A ubiquitous and widespread leaf warbler that breeds in open woodlands throughout northern and temperate Europe and the Palearctic is the common chiffchaff, or simply the chiffchaff. It is a passerine bird that migrates and spends the winters in southern and western Europe, southern Asia, and north Africa.
The crag chilia is a species of bird in the family Furnariidae. It is endemic to Chile.
The family Fringillidae includes the species of bird known as the chestnut-breasted chlorophonia. It can be found in Venezuela, Peru, Ecuador, Colombia, and Ecuador. Moist montane forests in the subtropics or the tropics are its natural habitat.
One of only two species in the genus Pyrrhocorax is the Alpine chough, often known as the yellow-billed chough. It belongs to the crow family. Its two subspecies can breed at higher altitudes than any other bird because they breed in high mountains from Spain eastward through southern Europe and north Africa to Central Asia and Nepal.
This bird has glossy black plumage, a long curved red bill, red legs, and a loud, ringing call. It has a buoyant acrobatic flight with widely spread primaries.
A species of bird belonging to the Furnariidae family is the buff-winged cinclodes. It lives in eastern Chile and Argentina and spends the winter in the Pampas. It used to be thought of as the bar-winged cinclodes’ nominate subspecies.
Cinclodes, Chilean Seaside
The Chilean seaside cinclodes is a member of the Furnariidae family of birds. It is native to the rocky shores of Chile. Some authorities classify the Peruvian seashore cinclodes as a subspecies, while others recognise it as a distinct species. Their respective ranges do not intersect.
The cream-winged cinclodes is a member of the Furnariidae family of birds. It inhabits the Puna grasslands from northwestern Argentina to the Peruvian Andes. Its native habitats are subtropical or tropical shrubland and grassland at high altitudes.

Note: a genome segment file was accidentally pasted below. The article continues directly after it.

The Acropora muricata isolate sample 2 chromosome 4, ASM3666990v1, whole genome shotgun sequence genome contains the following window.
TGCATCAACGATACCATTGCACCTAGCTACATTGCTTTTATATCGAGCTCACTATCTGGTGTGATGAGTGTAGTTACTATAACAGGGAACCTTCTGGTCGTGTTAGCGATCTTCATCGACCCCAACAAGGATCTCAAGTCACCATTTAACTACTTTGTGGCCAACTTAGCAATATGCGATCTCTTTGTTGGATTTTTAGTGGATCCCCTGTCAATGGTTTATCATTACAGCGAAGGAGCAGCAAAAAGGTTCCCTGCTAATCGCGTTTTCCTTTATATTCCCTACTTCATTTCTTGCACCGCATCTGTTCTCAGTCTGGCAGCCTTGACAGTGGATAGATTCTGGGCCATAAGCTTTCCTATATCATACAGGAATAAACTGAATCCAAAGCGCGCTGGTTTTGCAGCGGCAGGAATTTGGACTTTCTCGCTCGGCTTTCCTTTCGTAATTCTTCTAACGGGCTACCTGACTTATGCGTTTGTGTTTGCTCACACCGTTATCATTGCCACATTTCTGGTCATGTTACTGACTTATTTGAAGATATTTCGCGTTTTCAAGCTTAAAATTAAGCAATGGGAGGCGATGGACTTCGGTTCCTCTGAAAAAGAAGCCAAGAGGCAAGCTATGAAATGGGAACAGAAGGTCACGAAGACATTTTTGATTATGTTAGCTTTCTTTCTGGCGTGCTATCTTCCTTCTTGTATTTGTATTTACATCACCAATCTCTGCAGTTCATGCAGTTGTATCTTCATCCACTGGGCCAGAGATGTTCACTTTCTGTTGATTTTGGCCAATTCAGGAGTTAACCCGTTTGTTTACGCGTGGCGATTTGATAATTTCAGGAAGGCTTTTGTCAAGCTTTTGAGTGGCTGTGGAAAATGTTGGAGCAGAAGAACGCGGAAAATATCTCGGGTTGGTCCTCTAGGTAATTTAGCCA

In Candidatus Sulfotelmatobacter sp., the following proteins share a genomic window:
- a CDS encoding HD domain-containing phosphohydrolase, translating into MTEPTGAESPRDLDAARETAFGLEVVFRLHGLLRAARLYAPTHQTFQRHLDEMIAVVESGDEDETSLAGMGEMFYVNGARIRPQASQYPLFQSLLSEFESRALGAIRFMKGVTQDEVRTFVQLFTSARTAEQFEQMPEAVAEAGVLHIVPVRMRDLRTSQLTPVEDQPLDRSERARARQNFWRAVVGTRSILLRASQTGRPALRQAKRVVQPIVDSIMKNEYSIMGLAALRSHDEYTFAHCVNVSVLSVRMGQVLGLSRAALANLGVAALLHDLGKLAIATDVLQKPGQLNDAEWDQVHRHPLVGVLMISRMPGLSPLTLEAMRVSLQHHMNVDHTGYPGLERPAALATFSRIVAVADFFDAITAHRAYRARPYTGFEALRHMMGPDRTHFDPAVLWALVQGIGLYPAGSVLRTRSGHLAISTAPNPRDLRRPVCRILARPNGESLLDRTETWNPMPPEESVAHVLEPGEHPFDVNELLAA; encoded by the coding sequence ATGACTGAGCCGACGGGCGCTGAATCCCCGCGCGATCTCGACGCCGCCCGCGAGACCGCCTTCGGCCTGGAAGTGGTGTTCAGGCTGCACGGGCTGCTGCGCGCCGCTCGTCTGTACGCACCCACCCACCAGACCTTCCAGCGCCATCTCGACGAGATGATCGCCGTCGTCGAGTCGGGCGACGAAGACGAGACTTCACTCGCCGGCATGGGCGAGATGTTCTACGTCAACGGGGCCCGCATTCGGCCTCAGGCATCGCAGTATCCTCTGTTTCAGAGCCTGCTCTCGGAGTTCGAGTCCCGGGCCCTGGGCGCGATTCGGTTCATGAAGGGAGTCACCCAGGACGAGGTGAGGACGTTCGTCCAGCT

The dark-bellied cinclodes is a member of the Furnariidae family. It lives in both Argentina and Chile. Its natural habitats consist of rivers and rocky coastlines. The distribution of the dark-bellied cinclodes extends from Santiago, Chile, to Tierra del Fuego, Chile, and surrounding regions of extreme western Argentina.
The grey-flanked cinclodes is a bird belonging to the Furnariidae family. It is found in Chile, western Argentina next to Chile, and Tierra del Fuego. It inhabits subtropical or tropical dry shrublands and subtropical or tropical high-altitude shrublands.
The Peruvian beach cinclodes, sometimes known as the surf cinclodes, is a member of the Furnariidae family of birds. It is native to the rocky shores of Peru. It is typically regarded as a subspecies of the Chilean seaside cinclodes.
The white-winged cinclodes is a member of the Furnariidae family. Its native habitats are subtropical or tropical grasslands and rivers at high altitudes.
The Andean cock-of-the-rock, also known as the tunki, is a big passerine bird native to the Andean cloud forests of South America. It is popularly considered to be Peru’s national bird. It has four subspecies, and the Guianese cock-of-the-rock is its closest relative.
The Andean condor is a large Cathartid vulture native to South America and the sole member of the genus Vultur. The Andean condor is the world’s largest flying bird by combined measurements of weight and wingspan, inhabiting the Andes mountains and neighbouring Pacific beaches in western South America.
Active small bird of shrubs, hedges, and gardens, found primarily in the Andes but also in northern Chile and Peru down to the coast. Typically seen in pairs or family groups, rather than mixed-species flocks. Feeds low to high on fruit and flowers, rarely remaining motionless for long periods of time and frequently concealing itself in foliage.
The American coot, often called a mud hen or pouldeau, is a member of the Rallidae family. Although sometimes mistaken for ducks, American coots belong to a distinct order and are only distantly related to ducks.
The Andean coot, often called the slate-colored coot, is a type of bird that belongs to the Rallidae family. From far-southwest Colombia to northwest Argentina, it can be found in the Andes. Swamps and freshwater lakes are its native habitats.
The Rallidae family of rail and crake birds includes the Eurasian coot, commonly referred to as the common coot or the Australian coot. It can be found in portions of North Africa, Asia, Australia, and New Zealand. Its body is slaty black, its head is glossy black, and its bill has a white frontal shield.
Except for a few lakes in the high Andes that are surrounded by barren, rocky terrain, this very hugelarge coot is extremely uncommon. Overall black with a pale yellow beak. It has a peculiar black erectile “horn” covering the base of the bill. Builds extraordinary nest mounds of stones topped with weeds that resemble the peaks of enormous underwater volcanoes and take months or even years to build.